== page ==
Recently, my husband asked me what I was working on, and when I told him I was updating the nomenclature for specimens in the Family Polygonaceae, he looked at me funny. I realized that as a non-biology person, my response was not that informative to him. It did not tell him that I was working on updating the official names of plant specimens, or even which plants they were, and it also did not make sense as to why their names would even change.
When a living organism is recognized as being unique and different from other organisms, it is assigned a scientific name. This is the name that is used in the Museum’s database. A common name may be also included, but common names are not as useful or informative. This is because common names are different in each language. For example, the domestic dog is “perro” in Spanish, “chien” in French, “sobaka” in Russian, “gŏu” in Mandarin, “hund” in Danish, and “cane” in Italian. However, the scientific name for dog is Canis familiaris, and this is the same everywhere in the world.
Even in the same language, it is not unusual for a common name to vary from country to country or region to region. A common ditch plant in Manitoba is seen below. Its scientific name is Tragopogon dubius. In Manitoba, this plant’s common name is most often Goat’s Beard, but in Europe it is known as Salsify, and in the southern United States it is called the Wild Oyster Plant.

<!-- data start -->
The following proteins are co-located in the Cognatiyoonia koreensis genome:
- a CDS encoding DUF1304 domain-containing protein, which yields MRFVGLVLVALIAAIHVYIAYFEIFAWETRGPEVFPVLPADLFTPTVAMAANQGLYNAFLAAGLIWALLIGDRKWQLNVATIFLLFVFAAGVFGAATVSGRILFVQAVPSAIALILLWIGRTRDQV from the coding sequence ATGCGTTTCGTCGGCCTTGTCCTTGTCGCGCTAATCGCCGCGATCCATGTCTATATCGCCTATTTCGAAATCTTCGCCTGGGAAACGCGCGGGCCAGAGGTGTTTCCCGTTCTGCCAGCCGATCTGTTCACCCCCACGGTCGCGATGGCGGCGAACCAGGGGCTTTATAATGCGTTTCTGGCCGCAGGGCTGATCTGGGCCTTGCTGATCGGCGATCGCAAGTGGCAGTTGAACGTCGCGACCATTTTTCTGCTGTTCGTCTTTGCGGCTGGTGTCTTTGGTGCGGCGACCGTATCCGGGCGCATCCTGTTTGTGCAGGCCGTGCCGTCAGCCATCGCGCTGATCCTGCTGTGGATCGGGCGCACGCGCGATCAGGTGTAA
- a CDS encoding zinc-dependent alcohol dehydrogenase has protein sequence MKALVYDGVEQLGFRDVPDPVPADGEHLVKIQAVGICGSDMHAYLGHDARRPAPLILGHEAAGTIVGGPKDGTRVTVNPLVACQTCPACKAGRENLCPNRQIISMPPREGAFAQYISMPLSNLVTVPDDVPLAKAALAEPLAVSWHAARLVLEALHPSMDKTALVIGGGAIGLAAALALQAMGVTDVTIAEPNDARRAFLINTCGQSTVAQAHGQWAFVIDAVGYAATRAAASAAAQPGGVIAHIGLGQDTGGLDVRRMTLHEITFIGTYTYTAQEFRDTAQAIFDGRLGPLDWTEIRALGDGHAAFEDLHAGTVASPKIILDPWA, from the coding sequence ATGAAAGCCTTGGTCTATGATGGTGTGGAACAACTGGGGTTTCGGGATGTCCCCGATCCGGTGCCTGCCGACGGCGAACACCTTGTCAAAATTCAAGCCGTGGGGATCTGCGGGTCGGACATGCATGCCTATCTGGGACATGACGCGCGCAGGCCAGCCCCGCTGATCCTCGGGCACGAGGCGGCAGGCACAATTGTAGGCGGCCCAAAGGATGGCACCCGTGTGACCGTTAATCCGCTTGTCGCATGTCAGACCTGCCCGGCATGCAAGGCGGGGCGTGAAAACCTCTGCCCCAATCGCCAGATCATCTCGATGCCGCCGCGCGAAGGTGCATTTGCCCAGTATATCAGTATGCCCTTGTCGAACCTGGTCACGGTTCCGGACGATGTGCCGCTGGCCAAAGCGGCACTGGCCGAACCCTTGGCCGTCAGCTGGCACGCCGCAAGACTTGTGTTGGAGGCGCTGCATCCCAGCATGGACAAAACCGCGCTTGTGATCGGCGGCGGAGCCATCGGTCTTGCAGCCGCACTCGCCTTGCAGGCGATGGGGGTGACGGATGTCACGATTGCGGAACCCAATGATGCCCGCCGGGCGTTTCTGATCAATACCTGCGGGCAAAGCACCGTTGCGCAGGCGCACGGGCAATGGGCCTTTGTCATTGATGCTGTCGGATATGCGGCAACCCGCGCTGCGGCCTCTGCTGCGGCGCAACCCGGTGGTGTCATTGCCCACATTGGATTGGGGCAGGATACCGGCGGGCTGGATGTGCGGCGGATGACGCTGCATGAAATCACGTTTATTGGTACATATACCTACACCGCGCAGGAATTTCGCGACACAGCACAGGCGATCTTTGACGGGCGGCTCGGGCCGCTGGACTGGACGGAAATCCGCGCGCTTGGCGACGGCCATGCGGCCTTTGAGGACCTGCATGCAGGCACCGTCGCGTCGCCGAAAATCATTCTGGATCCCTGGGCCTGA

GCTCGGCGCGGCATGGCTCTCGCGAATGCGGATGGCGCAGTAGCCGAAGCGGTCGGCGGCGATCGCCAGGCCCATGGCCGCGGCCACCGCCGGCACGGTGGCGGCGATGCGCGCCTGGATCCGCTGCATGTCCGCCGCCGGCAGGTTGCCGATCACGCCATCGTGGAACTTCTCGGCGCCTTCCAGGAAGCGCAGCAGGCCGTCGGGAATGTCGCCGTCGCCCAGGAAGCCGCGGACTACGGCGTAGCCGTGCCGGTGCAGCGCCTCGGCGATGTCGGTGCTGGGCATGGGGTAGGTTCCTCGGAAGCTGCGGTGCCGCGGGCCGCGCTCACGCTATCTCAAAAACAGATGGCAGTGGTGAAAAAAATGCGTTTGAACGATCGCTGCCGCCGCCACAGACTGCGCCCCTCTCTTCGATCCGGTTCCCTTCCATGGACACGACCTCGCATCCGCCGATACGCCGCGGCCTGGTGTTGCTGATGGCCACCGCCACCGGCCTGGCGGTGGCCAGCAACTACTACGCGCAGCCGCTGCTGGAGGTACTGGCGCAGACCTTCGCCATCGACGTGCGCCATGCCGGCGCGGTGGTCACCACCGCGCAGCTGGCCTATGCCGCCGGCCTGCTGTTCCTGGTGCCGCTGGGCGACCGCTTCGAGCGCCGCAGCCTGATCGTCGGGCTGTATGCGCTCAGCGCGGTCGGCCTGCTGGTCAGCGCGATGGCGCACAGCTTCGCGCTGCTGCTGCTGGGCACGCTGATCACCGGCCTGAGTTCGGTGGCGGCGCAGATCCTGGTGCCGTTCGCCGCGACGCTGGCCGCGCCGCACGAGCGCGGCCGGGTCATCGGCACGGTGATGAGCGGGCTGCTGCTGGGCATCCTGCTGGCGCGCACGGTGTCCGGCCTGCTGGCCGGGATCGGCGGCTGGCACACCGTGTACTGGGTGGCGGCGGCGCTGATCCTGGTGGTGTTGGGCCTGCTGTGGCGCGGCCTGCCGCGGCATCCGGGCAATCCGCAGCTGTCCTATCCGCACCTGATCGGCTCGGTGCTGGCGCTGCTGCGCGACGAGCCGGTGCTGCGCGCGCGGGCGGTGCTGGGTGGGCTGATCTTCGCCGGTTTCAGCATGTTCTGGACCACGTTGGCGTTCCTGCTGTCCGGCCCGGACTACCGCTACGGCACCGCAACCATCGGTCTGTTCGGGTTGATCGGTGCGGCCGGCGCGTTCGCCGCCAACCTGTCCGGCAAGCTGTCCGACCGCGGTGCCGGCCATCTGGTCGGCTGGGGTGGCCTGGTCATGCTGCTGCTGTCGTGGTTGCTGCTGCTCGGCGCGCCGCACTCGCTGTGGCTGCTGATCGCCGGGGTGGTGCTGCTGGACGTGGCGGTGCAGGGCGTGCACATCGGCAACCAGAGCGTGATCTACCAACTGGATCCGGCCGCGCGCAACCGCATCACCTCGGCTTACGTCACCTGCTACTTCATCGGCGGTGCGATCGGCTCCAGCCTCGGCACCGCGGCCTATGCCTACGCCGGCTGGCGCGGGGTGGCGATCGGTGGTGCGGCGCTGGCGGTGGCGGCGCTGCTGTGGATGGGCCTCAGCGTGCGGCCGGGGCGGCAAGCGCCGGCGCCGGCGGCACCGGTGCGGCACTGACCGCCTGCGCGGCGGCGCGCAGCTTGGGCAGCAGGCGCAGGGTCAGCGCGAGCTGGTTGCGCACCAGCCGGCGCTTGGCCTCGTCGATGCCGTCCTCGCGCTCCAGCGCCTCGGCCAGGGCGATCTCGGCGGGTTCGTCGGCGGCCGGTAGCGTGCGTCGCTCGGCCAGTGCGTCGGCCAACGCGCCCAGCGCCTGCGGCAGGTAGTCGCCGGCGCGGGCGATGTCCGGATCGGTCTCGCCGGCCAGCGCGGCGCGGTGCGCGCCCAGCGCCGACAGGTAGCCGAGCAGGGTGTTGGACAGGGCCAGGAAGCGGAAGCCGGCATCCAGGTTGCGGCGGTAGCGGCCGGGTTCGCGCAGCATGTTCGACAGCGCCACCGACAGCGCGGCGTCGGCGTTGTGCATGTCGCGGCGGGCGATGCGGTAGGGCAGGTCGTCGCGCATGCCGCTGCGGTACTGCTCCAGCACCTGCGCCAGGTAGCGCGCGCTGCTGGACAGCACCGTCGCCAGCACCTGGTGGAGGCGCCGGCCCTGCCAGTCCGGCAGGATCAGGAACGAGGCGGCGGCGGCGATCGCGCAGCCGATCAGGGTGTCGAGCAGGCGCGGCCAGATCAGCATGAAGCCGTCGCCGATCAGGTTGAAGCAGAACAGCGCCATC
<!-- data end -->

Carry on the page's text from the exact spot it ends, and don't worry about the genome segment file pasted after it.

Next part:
So, each different type of organism is assigned a scientific name to be sure scientists know what organism they are talking about. Scientific names have two parts to them, the genus (Tragopogon) and the specific epithet (dubius), and these are latinized words. The scientific name is therefore a binomial, that is, it has two parts to the name. The genus is always capitalized, and the specific epithet is not. To show that this is the official scientific name of an organism, the two words are either underlined (usually done when handwritten) or italicized (usually used when typed).
There are strict rules for naming organisms. In biology, the sub-discipline of naming organisms is called taxonomy. There are international conferences and conventions where scientists meet to discuss and agree upon the rules for taxonomy, and this may mean that names changes.
1. Sometimes a specimen is reclassified, and the name has to change to reflect this.
2. Sometimes a specimen was incorrectly identified. In the bottom photograph at the left, the original name was actually correct. Someone changed it in 1997, and then in 2014 it was changed back to its original, correct name.
3. Sometimes it is discovered that specimens with different names are actually the same thing, and so one name is adopted over the other.
4. And sometimes, if you wait long enough, an older name resurfaces (as in the bottom right photograph).This is usually because of a reorganization of the naming system.
Post by Karen Sereda